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Just for the Junior Mint episode alone, but the contest to see who can go the longest without, you know, is fabulous. I LOVE George's mother; how I love seeing her in her hospital bed, berating him for yet another transgression, (What is it with you; who are you; I don't know you any more!") and George's reaction to his mother's next door neighbor-patient when she gets a spongebath is hilarious (and in another show, a young guy gets a spongebath, equally hilarious), and of course, the Trip...IMHO, George's parents are one of the best aspects of this fantastiuc show; I enjoy Jerry's parents also, his father at the doctor's office when he is fillling out the patient information form and gets to the STD part is a riot; he says "That's it! They got my name and my phone number; that's it!" And later in the room where he waits for the doctor when he thinks someone stole his wallet...well, you just have to see it. I was so upset when Seinfeld went off the air, but now I can watch these classics over and over and over again whenever I want and it really doesn't get any better than that. And the peripheral characters are so good you want them to be a regular part of the show; e.g, the grumpy old man Jerry volunteered to take care of; the Rabbi in Elaine's building; George Steinbrenner; Tim Whatley, the weird dentist; Elaine's roommate; and my favorite of all, Jimmy...Jimmy's DOWN; Jimmy's got a compound fracture! Thank God for DVD!
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Format: DVD
Looking down from this high perch in 2005 Seinfeld's cosmic success is easy to take for granted but as I watched the behind the scenes material and episodes (The Bubble Boy, The Contest, The Junior Mint to name but a few classics) included in season 4, I was reminded of how risky and cutting edge Seinfeld was way back in the "olden days." The fact that the one liners and gags have held up and stayed so fresh over the years is an amazing testament to the creative instincts of Larry David, Jerry Seinfeld and the entire cast and crew. And what other real life sitcom creators could have been so incredibly naive as to actually do a season story arc about producing a fictitious show about the show we were already watching and then to come right out and admit that it was in fact; "...a show about nothing!" In essence the emperor had no cloths and we loved it!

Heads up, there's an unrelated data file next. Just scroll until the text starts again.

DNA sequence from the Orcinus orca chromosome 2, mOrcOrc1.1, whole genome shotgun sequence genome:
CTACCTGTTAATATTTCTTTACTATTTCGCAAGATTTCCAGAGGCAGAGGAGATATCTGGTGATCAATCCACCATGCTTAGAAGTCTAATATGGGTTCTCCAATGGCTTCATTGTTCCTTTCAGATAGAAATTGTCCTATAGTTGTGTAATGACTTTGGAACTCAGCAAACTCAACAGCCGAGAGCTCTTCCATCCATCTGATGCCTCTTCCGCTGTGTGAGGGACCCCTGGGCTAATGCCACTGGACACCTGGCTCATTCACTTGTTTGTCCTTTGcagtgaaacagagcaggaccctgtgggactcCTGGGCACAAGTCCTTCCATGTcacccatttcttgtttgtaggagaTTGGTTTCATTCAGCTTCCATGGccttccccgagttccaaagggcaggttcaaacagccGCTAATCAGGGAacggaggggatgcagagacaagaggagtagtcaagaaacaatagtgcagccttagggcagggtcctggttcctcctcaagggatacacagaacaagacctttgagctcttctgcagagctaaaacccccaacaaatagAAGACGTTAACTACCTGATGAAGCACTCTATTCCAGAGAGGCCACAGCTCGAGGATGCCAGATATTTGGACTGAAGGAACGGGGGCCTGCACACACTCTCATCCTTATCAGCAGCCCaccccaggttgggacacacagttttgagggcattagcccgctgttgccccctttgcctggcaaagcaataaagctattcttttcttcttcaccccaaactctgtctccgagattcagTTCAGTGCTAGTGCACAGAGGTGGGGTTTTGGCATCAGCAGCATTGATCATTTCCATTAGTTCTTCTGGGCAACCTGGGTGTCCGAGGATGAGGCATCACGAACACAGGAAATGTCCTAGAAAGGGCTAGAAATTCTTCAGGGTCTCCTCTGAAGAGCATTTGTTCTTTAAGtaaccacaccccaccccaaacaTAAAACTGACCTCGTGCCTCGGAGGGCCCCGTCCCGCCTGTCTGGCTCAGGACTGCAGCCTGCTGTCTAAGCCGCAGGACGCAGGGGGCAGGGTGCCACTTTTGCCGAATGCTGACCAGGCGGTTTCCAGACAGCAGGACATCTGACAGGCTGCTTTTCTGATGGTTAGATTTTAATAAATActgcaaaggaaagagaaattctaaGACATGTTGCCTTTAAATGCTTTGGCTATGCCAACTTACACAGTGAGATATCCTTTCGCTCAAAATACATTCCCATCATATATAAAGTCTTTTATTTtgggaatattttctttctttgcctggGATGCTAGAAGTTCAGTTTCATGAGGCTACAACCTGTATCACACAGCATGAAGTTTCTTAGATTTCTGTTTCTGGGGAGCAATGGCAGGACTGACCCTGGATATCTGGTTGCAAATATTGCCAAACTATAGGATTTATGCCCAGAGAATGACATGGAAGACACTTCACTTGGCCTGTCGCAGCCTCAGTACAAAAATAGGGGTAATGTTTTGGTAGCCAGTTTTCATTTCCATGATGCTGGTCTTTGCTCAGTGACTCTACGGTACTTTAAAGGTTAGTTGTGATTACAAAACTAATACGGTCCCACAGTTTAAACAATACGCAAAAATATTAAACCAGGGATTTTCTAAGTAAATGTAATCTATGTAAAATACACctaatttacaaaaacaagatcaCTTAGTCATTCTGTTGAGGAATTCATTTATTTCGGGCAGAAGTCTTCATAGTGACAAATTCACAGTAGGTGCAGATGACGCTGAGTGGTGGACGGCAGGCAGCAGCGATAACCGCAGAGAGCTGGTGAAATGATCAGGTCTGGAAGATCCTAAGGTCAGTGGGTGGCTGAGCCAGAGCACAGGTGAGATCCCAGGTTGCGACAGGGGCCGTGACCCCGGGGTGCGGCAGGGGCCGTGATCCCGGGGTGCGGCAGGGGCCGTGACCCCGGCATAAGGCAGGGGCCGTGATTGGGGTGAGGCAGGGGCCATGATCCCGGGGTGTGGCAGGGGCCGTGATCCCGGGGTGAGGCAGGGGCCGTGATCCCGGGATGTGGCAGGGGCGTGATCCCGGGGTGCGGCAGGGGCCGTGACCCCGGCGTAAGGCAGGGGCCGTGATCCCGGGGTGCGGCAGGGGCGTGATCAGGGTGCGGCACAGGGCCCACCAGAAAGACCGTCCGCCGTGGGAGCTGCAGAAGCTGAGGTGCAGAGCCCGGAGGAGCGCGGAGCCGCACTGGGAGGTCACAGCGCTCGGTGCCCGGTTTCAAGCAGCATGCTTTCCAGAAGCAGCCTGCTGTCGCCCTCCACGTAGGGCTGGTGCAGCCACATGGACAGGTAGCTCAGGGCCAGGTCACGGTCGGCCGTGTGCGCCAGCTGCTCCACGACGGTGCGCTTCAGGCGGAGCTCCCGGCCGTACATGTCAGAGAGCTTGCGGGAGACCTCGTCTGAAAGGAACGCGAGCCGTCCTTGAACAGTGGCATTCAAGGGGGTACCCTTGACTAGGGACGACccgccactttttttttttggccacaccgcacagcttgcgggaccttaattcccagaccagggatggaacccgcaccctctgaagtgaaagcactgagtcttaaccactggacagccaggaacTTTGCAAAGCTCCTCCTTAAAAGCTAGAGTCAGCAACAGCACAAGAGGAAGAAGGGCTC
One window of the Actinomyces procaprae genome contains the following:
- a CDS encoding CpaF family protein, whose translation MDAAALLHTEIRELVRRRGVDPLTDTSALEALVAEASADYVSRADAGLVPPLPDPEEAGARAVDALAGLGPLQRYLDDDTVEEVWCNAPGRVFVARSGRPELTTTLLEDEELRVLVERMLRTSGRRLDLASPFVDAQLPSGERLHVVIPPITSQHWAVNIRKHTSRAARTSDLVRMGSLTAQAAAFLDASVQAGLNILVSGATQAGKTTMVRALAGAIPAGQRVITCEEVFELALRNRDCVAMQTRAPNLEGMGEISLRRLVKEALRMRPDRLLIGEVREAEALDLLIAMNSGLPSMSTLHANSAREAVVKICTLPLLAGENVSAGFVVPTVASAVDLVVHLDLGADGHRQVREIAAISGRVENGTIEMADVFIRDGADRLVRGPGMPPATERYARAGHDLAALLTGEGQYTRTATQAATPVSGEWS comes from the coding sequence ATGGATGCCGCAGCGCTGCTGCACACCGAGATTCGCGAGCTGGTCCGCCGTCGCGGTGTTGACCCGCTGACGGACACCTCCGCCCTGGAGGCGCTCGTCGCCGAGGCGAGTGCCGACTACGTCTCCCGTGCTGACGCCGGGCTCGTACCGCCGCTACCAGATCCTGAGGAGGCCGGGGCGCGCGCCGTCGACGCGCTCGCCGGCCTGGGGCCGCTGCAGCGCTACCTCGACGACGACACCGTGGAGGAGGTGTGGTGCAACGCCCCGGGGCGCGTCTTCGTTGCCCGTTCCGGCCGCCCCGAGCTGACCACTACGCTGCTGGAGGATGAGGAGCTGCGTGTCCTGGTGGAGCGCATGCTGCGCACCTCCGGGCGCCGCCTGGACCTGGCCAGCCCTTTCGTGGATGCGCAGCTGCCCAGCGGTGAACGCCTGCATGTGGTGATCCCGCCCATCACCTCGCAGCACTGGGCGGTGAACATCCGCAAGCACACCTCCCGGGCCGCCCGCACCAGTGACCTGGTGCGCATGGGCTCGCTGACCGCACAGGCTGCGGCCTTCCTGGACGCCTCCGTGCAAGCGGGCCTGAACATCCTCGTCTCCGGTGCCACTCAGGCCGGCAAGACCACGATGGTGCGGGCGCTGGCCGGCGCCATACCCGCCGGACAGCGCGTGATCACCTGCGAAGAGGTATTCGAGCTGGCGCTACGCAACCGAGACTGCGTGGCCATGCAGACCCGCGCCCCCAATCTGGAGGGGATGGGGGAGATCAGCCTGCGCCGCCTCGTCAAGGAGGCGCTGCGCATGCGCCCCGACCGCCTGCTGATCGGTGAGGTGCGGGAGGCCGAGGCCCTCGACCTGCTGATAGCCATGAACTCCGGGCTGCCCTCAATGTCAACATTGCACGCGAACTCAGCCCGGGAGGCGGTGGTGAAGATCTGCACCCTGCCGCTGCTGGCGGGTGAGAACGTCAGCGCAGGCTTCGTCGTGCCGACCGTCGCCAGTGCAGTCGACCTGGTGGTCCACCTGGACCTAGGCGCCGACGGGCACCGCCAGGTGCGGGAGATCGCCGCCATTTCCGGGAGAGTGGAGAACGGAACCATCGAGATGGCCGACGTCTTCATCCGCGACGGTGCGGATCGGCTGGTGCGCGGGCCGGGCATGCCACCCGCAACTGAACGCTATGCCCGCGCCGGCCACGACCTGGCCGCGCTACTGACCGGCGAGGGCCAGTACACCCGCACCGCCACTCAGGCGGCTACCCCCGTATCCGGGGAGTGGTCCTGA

To borrow a phrase from Banya, Season 4 is "Gold Jerry... gold!" and truly marks the moment in the shows history when everyone hit their stride like a runner finding their second wind not to mention the fact that we get more of Jerry and George's parents, Susan, Uncle Leo, Newman, Del Boca Vista... more everything! The chemistry and craft seems so effortless and magical it's hard to imagine anything like it happening again. Simply put Seinfeld redefined the sitcom and defined water-cooler chat without anyone getting pregnant, suffering from cancer, running for politics or getting naked (although they sure talked about it a lot) and the credit goes to a group of people who were able to throw caution to the wind rather than holding their collective fingers into the air to see which way the network trends were blowing.
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Every volume of Seinfeld I have purchased new from a store has been in a slim, regular DVD sized case. I assumed when this product was listed as "new" and fulfilled from Amazon, it would be the slim case and NOT the cardboard bulky box set, which is almost 3 times the width of the other Seinfeld seasons. I looked back and nowhere on Amazon is there any description differentiating the two very different products. The box sets are clearly not "new," even if it was still in its original packaging. I can no longer trust the descriptions of anything I read on Amazon fulfilled items. I was not pleased with my purchase.